Getting the hang of it.
De Havilland Venom WR557 on Croglin Fell.
covered = 11.7 miles/Ascent =+664m)
Another wreck I visited in my first shift of wreckhunting, my companion for this one was Sharni, the Golden Retreiver.
I have actually visited this crashsite twice, once with Sharni and once with Mad Bob. Mad Bob visited two crashsites with me, this one and one up the Cheviots, he ended up in Hospital after the second one and never went with me again, Oh well, never mind!
A small clue to the identity of this wreck.
The first time I visited the Venom the weather was atrocious, zero viz and chucking it down, I remember following a farm track for most of the way then using a stream, a ruined farm buiding, a junction in a fence and a deep gully as waypoints and I ended up straight onto the crashsite. Seemed I was getting the hang of map reading and navigating.
The venon had twin tail booms, that's one of them at the top left of the wreckage.
The second time I visited with Mad Bob the weather was even worse, but I was now familiar with the terrain and the location of the crashite, so I walked across the bleak moor straight towards the crashsite as I knew what was to the left and to the right if I strayed of course. Mad Bob was convinced we were lost on that moor, as he couldn't see more than 10ft in every direction and didn't have the benefit of knowing exactly where he was like I did.
As it's right beside a fence that is clearly marked on the map it was easy to find even in zero viz.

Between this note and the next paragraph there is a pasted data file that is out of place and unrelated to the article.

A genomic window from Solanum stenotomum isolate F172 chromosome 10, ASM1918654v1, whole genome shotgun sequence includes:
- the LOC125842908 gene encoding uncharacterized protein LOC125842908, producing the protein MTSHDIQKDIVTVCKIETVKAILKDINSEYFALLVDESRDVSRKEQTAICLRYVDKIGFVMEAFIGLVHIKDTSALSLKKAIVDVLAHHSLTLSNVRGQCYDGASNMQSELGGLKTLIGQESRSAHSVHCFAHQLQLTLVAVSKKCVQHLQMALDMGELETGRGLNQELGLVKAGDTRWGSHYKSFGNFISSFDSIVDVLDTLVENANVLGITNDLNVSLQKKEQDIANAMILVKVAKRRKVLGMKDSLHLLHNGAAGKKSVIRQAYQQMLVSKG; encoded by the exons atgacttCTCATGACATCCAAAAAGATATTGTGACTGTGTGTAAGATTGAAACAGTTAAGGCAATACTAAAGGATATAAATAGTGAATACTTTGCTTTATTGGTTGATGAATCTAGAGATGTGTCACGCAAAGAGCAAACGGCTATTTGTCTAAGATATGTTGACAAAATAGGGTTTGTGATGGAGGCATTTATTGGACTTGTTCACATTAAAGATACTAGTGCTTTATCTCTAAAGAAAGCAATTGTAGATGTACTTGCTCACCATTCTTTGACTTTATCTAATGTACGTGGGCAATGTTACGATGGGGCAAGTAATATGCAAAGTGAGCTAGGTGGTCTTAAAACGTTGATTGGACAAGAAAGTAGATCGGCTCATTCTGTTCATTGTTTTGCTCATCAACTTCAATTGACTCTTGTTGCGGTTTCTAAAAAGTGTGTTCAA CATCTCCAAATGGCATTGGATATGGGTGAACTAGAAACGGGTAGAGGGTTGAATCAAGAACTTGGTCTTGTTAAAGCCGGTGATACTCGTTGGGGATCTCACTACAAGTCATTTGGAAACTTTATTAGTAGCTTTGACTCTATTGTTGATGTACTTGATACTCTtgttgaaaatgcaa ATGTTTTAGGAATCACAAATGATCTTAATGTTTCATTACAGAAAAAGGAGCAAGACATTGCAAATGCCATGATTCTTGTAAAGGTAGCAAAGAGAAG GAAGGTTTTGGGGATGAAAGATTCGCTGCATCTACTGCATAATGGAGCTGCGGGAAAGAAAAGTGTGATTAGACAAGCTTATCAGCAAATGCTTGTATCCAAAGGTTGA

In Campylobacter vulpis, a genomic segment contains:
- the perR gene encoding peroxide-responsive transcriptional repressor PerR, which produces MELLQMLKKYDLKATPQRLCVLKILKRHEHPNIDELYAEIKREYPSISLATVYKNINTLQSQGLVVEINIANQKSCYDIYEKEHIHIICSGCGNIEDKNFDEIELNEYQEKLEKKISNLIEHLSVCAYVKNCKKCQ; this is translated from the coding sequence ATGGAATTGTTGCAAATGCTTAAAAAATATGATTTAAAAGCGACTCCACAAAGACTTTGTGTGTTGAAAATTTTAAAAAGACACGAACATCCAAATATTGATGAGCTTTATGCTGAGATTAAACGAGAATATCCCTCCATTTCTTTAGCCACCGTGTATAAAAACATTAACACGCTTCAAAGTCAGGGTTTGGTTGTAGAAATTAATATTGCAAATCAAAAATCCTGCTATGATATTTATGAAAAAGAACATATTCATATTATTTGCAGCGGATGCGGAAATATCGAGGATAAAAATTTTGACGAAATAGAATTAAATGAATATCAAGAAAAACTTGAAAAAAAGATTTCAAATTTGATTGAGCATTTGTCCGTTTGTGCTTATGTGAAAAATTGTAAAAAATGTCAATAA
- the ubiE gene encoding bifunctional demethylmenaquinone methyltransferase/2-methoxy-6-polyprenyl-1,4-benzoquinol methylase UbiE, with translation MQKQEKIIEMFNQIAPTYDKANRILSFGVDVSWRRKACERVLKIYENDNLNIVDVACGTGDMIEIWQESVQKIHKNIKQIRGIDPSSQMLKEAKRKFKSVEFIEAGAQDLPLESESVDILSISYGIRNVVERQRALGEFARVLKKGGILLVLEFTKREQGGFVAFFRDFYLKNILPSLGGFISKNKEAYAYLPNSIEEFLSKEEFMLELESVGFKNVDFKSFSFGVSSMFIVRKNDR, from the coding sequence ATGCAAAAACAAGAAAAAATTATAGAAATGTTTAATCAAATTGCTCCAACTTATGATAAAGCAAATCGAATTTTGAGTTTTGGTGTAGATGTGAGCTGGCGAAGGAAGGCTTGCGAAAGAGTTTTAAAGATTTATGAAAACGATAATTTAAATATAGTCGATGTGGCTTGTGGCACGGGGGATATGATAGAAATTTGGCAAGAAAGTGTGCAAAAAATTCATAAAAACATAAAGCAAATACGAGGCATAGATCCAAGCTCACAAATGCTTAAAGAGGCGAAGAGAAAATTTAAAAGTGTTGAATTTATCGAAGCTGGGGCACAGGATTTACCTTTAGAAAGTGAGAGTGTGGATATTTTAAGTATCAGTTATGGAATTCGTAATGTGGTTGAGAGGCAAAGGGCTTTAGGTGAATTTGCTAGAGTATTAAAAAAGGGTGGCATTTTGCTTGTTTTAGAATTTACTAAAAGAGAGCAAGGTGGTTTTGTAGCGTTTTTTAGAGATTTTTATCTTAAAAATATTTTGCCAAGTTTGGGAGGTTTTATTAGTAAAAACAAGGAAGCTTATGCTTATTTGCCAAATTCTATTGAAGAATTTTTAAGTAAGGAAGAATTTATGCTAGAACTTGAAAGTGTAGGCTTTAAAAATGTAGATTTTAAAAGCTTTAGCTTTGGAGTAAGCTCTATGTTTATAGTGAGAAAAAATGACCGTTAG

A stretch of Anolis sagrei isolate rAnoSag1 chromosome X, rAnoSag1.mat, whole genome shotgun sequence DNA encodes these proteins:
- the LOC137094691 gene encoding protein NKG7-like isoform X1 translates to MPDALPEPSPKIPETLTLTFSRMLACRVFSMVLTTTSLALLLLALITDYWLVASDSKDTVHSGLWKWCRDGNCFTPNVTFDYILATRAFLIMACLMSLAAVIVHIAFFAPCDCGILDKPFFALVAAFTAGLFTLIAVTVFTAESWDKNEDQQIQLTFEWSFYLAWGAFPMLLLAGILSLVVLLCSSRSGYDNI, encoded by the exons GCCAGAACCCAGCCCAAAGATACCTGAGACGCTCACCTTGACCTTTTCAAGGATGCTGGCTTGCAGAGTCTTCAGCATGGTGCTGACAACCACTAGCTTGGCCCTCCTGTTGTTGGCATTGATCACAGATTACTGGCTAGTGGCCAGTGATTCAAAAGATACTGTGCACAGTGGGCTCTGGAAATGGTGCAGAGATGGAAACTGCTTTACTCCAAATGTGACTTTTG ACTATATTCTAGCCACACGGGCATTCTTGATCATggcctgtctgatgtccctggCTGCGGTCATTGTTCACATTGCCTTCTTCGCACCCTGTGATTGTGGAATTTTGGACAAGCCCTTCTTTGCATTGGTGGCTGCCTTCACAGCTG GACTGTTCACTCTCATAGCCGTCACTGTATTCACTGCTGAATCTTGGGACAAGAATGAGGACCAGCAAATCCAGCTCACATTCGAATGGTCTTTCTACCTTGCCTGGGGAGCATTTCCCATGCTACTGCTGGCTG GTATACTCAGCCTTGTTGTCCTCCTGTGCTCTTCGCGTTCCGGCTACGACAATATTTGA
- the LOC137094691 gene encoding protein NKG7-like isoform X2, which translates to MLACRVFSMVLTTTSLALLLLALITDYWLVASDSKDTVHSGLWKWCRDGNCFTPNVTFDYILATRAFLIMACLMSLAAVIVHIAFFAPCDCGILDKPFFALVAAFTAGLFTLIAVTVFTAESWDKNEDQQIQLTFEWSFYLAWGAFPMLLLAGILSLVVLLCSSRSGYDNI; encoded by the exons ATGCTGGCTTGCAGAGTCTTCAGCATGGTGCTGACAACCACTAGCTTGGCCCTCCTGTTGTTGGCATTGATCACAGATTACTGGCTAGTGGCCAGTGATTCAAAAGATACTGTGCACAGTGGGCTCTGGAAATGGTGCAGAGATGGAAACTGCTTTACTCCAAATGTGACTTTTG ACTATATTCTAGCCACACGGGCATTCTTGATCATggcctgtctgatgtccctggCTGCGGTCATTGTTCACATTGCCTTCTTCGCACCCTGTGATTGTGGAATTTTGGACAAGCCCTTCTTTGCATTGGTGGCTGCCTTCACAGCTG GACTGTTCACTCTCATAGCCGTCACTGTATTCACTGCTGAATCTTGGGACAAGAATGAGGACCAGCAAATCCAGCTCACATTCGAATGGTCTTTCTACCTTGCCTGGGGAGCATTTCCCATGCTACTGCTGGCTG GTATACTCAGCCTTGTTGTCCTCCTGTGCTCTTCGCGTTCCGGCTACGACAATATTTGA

On both visits the weather started of dismally but improved as the day went and on both occasions the walk back to the car was in sunshine so it would seem my good luck with the weather was getting the hang of it as well!
Above and below:-There is quite a lot left of the Venom, or should I say there was quite a lot left!
As well as the large collection of wreckage beside the fence there was also some pieces a bit further over including a complete outer wing and the jet engine.
above and next two photos:-The starboard wing
Next 3 photos:-Some of the pieces on the other side of the fence.
When I made these earlier walks I didn't take any photos of the route or anything else of interest on the way as I was using a 35mm SLR camera at the time, and a roll of film was only good for 36 photos. I also hadn't come up with the idea of making a website yet because I didn't have a computer back then, so consequently I had no internet, indeed I'm not even sure if computers and the internet had even been invented yet?
The photo on the right is the crushed remains of the jet engine.
The most scattered pieces including what looks like one of the undercarriage wheels.
Notice how sunny it is now.
On the way back to the car on my second visit to this crashsite I made a diversion over to neighbouring Scarrowmannick Fell to look for a Hawker Hurricane that crashed over there, but I only had a partial grid ref so consequently found nothing.